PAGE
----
“Mastercard is facilitating payment for the purchase of untraceable weapons by people who are legally prohibited from possessing a firearm,” said Judy Byron, OP, Director, Northwest Coalition for Responsible Investment. “Beyond the risk to our communities, this practice presents a legal and reputational risk to Mastercard and its shareholders.”
“Untraceable firearms are a nightmare, not only for communities, but for law enforcement who are left with fewer avenues to track down people who use these weapons illegally. Since these products are unregulated, they are highly suspect, therefore any company that facilitates these transactions does so at high risk legally and reputationally. We urge Mastercard to rethink facilitating purchases that are sure to put guns in the hands of felons, domestic abusers, and gun traffickers” – Lydia Kuykendal, Director of Shareholder Advocacy, Mercy Investment Services, Inc.
“Ghost guns are one of the fastest-growing gun safety threats that our state faces, and we must do everything we can to immediately address it. Companies like Mastercard have the responsibility to limit the harm that results from purchases made using their services, especially when individuals with dangerous histories can use them to acquire these do-it-yourself, untraceable weapons with no background check and no questions asked. We are pleased to see Treasurer Magaziner stand with gun safety advocates across our state and file this important request to protect our communities.” – Jenn Boylan, Volunteer, Rhode Island chapter of Moms Demand Action.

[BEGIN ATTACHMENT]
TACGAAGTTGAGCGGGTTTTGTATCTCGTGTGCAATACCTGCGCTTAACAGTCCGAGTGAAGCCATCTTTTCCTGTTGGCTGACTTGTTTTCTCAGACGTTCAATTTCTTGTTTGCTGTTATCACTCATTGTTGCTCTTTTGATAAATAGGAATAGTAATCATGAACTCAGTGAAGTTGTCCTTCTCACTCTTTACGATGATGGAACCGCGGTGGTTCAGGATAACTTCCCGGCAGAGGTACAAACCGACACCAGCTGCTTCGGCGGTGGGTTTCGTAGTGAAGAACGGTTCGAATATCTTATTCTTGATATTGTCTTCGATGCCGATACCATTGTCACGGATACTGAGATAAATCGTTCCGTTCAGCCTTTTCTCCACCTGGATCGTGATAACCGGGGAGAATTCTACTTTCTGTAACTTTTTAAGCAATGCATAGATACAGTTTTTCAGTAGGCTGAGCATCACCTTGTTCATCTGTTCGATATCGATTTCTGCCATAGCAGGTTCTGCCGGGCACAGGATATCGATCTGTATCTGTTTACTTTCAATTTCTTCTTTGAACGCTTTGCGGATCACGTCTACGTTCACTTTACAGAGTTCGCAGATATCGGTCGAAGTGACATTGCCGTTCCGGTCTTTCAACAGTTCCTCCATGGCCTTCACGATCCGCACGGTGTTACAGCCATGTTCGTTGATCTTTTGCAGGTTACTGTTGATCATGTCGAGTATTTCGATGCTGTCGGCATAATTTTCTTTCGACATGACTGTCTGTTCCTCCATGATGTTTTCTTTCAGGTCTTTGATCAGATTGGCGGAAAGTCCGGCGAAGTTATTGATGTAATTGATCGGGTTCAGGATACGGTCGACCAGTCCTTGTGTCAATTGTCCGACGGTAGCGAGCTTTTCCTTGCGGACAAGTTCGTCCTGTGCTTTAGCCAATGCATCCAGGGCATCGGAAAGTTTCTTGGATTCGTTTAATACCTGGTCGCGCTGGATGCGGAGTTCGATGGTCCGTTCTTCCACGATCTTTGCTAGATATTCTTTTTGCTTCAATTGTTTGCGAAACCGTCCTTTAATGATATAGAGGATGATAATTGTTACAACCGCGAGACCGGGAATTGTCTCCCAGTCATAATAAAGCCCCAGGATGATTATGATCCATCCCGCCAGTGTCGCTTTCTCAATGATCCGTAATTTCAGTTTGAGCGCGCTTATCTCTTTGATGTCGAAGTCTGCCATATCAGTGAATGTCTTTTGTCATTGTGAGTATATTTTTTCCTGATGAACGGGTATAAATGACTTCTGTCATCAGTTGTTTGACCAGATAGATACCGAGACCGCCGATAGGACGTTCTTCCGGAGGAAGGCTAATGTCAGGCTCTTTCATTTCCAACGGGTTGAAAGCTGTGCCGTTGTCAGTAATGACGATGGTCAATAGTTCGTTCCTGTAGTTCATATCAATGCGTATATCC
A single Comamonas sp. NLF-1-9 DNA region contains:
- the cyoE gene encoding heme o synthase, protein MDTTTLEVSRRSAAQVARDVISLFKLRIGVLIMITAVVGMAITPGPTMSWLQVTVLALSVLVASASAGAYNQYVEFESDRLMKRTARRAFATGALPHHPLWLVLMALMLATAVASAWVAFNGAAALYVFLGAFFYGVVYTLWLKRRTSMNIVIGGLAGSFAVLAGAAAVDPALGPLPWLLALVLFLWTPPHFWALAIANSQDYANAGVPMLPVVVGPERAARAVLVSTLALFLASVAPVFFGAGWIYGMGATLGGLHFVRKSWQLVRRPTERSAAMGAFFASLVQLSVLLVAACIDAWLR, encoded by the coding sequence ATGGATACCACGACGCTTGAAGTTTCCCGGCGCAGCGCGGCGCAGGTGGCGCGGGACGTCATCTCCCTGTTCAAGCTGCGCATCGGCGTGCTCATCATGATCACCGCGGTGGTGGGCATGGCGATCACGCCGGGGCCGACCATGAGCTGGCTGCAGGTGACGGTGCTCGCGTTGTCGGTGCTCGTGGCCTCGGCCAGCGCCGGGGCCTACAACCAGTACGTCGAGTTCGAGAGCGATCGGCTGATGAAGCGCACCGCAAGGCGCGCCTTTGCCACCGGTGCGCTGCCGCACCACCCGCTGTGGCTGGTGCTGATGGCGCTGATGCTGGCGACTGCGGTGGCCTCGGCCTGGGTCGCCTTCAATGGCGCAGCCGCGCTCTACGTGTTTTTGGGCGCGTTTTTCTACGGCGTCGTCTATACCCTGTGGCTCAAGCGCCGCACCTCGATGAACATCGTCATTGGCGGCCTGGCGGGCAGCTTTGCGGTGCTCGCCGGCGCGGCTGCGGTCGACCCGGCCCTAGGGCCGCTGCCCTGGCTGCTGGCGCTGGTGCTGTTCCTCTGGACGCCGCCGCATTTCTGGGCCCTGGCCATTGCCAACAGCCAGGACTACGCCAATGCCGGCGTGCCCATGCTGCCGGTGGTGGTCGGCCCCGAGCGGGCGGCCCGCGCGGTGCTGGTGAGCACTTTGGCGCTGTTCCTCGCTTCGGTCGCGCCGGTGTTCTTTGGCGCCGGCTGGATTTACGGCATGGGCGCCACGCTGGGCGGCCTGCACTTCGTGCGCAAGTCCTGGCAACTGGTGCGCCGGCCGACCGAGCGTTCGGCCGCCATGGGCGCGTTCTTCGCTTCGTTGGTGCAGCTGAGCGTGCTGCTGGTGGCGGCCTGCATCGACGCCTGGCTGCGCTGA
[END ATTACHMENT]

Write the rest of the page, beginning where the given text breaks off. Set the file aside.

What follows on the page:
“We are grateful to Treasurer Magaziner for asking Mastercard to evaluate the risks that ghost gun companies pose to its business, in light of the tremendous threat they pose to public safety. We hope that Mastercard will take this opportunity for the sake of its shareholders and the public.” – Adam Skaggs, Chief Counsel + Policy Director, Giffords Law Center to Prevent Gun Violence.
“As the threat of ghost guns grows, so must the urgency and ingenuity of our efforts to combat it. Companies like Mastercard, whose products can be used by people with dangerous histories to purchase these deadly, untraceable weapons, must do all they can to protect the public. We thank Treasurer Magaziner for urging Mastercard to recognize its role in curbing dangerous ghost guns.” – Nick Suplina, Senior Vice President of Law & Policy, Everytown for Gun Safety.
“Rhode Island has made great strides in recent years toward banning ghost guns as a way of preventing gun violence. These guns are highly dangerous and illegal as they bypass the safety measures in place to safeguard the public. The Police Chiefs of Rhode Island support any measure that makes it more difficult to design, create or obtain these weapons. We applaud the Office of Rhode Island General Treasurer Seth Magaziner for bringing this issue to light in the corporate arena that most people wouldn’t expect to have an impact and hope that these common-sense gun control measures are successful so that Rhode Island can serve as a model for other states who may be looking to enact similar protocols.” – Sidney Wordell, Executive Director of the Rhode Island Police Chiefs’ Association.